It’s Ridiculously Hard to Start a Charter School in Oregon
First, let’s look at Missouri’s charter school law. I wouldn’t say that it’s easy to get charters approved in Missouri, but at least the requirements for proposals are reasonable. Applications must include a description of curriculum, a financial plan for three years, an admissions policy, and so on. The school board of the traditional district in which a proposed charter would operate is able to file objections with the state board of education.
Now, how does Oregon compare? Potential charters have to apply to their local school boards, which then make the decision themselves. The school boards don’t just get to object — it’s entirely in their hands. School boards can turn down applications for all kinds of reasons; one objection cited against a Spanish-immersion charter was “lack of community support.” Needless to say, it’s difficult to rally a community around a not-yet-existent school that’s forced to constantly go back to the drawing board and change its plans.
And by “change its plans,” I mean change even the minutest details. After prolonged back-and-forth with the school board, the Spanish-immersion charter intends to use Singapore Math. I love Singapore Math, so I commend them for that decision — but how can any charter proposal go through when the school board quibbles about every textbook choice? A charter should demonstrate that it has a curriculum in place, and I would be sympathetic to denying a charter if an application made no mention of instructional materials. Listing textbooks, though, should be enough. A charter shouldn’t have to switch from one book to another to please a school board.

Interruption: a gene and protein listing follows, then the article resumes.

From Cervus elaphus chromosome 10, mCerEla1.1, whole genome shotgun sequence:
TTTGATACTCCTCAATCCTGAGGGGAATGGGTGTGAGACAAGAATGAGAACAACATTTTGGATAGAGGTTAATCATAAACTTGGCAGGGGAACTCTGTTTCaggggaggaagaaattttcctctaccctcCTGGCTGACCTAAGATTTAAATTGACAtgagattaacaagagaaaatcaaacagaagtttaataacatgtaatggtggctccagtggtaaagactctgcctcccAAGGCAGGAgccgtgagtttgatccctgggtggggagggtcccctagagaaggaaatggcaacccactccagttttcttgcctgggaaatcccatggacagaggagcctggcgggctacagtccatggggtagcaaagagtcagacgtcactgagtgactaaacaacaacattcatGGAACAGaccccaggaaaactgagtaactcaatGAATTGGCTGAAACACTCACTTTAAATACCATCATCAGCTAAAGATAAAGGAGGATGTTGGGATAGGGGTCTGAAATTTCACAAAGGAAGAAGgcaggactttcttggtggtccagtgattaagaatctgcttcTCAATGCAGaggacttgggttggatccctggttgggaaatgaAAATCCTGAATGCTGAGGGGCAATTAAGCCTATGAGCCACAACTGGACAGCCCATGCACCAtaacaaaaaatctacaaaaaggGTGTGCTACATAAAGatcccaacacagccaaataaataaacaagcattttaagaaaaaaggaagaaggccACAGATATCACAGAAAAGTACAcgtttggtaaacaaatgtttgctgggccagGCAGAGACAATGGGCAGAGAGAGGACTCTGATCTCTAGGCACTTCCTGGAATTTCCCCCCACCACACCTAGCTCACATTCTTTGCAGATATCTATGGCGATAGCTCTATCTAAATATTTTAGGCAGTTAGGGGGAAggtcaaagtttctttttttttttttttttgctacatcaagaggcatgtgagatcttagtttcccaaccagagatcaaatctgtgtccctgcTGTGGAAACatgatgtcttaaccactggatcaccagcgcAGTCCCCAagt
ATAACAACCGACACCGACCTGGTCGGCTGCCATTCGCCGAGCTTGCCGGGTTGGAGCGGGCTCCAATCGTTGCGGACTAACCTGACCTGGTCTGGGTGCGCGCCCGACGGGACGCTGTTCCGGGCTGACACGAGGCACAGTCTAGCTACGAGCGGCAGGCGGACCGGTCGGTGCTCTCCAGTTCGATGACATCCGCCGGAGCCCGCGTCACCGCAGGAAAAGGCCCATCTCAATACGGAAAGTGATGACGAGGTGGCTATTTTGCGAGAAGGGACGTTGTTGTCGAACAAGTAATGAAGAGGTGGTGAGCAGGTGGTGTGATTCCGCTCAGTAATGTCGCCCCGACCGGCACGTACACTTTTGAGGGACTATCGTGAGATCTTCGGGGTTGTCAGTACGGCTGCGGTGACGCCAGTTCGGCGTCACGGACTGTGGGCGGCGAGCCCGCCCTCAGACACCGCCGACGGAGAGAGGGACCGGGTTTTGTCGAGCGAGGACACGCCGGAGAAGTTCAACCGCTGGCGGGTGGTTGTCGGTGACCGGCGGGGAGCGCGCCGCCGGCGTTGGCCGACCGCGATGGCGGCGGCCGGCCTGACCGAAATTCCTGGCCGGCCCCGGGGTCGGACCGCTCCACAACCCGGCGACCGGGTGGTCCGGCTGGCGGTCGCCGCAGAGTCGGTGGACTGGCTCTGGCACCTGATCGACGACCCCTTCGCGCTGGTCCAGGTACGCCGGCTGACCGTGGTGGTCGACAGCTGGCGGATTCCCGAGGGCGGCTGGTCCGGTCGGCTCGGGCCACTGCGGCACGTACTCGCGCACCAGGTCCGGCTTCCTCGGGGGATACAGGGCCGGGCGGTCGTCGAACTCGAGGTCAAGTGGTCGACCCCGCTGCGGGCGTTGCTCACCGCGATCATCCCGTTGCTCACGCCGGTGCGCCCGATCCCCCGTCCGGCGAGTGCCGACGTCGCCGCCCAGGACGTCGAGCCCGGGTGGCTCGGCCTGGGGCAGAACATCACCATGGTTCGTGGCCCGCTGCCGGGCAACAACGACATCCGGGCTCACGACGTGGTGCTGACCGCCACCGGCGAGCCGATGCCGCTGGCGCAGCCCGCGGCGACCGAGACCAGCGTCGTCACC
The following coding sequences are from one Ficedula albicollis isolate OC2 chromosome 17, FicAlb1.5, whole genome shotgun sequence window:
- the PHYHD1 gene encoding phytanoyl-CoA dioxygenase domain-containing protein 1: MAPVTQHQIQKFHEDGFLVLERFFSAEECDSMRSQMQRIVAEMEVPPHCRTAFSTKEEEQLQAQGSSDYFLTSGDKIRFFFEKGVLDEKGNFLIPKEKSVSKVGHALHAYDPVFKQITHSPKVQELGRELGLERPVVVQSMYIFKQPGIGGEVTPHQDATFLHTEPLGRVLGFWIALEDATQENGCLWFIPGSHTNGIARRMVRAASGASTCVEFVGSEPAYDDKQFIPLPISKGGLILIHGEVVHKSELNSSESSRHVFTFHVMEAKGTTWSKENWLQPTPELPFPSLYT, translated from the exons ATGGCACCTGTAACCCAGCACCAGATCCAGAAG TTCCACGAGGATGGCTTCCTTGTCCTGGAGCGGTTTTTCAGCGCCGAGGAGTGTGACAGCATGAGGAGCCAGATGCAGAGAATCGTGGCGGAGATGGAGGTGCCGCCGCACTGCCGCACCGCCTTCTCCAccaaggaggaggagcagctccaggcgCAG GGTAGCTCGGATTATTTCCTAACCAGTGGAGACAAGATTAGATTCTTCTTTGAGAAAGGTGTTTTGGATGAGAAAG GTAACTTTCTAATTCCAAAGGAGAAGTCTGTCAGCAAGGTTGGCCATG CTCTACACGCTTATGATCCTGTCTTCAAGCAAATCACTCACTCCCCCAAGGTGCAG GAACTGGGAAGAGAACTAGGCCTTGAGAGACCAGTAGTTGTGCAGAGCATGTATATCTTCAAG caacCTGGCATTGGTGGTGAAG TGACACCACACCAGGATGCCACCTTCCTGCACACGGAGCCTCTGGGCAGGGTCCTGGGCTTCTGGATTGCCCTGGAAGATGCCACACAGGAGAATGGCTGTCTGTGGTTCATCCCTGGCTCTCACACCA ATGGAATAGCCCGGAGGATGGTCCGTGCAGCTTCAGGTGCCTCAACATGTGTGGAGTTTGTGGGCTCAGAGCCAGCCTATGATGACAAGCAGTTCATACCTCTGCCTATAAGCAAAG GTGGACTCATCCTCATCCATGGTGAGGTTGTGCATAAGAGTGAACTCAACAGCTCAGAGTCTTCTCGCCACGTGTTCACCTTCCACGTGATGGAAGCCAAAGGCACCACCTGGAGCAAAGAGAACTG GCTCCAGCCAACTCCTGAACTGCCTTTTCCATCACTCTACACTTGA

And, once the school board approves a proposal, the work has only begun:
The next step is for the district and charter school to negotiate a contract, which the school board will approve.
After that tortuous approval process is complete, the charter is supposed to contract with the very district it will be competing against.